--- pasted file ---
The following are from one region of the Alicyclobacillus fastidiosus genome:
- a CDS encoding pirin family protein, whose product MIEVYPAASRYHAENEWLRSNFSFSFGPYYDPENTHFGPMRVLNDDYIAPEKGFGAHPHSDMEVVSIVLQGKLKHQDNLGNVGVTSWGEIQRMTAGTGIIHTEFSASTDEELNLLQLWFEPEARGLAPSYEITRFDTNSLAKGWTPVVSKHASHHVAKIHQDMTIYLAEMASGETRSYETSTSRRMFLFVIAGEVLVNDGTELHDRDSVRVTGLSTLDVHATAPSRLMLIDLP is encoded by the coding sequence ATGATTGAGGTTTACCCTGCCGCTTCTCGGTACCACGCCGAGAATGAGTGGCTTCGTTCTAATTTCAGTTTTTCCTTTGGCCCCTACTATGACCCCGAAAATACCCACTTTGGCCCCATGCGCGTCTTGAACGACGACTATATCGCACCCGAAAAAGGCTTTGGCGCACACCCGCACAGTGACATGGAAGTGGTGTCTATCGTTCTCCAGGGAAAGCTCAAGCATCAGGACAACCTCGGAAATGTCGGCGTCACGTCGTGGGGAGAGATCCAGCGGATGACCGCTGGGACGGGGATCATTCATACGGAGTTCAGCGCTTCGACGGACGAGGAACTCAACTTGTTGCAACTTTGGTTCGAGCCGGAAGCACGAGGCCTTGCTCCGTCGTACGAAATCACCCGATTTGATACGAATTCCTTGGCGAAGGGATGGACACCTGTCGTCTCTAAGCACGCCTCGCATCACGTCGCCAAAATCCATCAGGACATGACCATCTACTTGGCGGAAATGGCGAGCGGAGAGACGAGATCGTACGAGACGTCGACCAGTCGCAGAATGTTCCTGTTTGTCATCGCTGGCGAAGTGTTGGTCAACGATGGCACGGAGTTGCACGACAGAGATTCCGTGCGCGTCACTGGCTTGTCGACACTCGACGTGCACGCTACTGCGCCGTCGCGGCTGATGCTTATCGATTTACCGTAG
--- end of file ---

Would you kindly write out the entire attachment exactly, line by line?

The following are from one region of the Alicyclobacillus fastidiosus genome:
- a CDS encoding pirin family protein, whose product MIEVYPAASRYHAENEWLRSNFSFSFGPYYDPENTHFGPMRVLNDDYIAPEKGFGAHPHSDMEVVSIVLQGKLKHQDNLGNVGVTSWGEIQRMTAGTGIIHTEFSASTDEELNLLQLWFEPEARGLAPSYEITRFDTNSLAKGWTPVVSKHASHHVAKIHQDMTIYLAEMASGETRSYETSTSRRMFLFVIAGEVLVNDGTELHDRDSVRVTGLSTLDVHATAPSRLMLIDLP is encoded by the coding sequence ATGATTGAGGTTTACCCTGCCGCTTCTCGGTACCACGCCGAGAATGAGTGGCTTCGTTCTAATTTCAGTTTTTCCTTTGGCCCCTACTATGACCCCGAAAATACCCACTTTGGCCCCATGCGCGTCTTGAACGACGACTATATCGCACCCGAAAAAGGCTTTGGCGCACACCCGCACAGTGACATGGAAGTGGTGTCTATCGTTCTCCAGGGAAAGCTCAAGCATCAGGACAACCTCGGAAATGTCGGCGTCACGTCGTGGGGAGAGATCCAGCGGATGACCGCTGGGACGGGGATCATTCATACGGAGTTCAGCGCTTCGACGGACGAGGAACTCAACTTGTTGCAACTTTGGTTCGAGCCGGAAGCACGAGGCCTTGCTCCGTCGTACGAAATCACCCGATTTGATACGAATTCCTTGGCGAAGGGATGGACACCTGTCGTCTCTAAGCACGCCTCGCATCACGTCGCCAAAATCCATCAGGACATGACCATCTACTTGGCGGAAATGGCGAGCGGAGAGACGAGATCGTACGAGACGTCGACCAGTCGCAGAATGTTCCTGTTTGTCATCGCTGGCGAAGTGTTGGTCAACGATGGCACGGAGTTGCACGACAGAGATTCCGTGCGCGTCACTGGCTTGTCGACACTCGACGTGCACGCTACTGCGCCGTCGCGGCTGATGCTTATCGATTTACCGTAG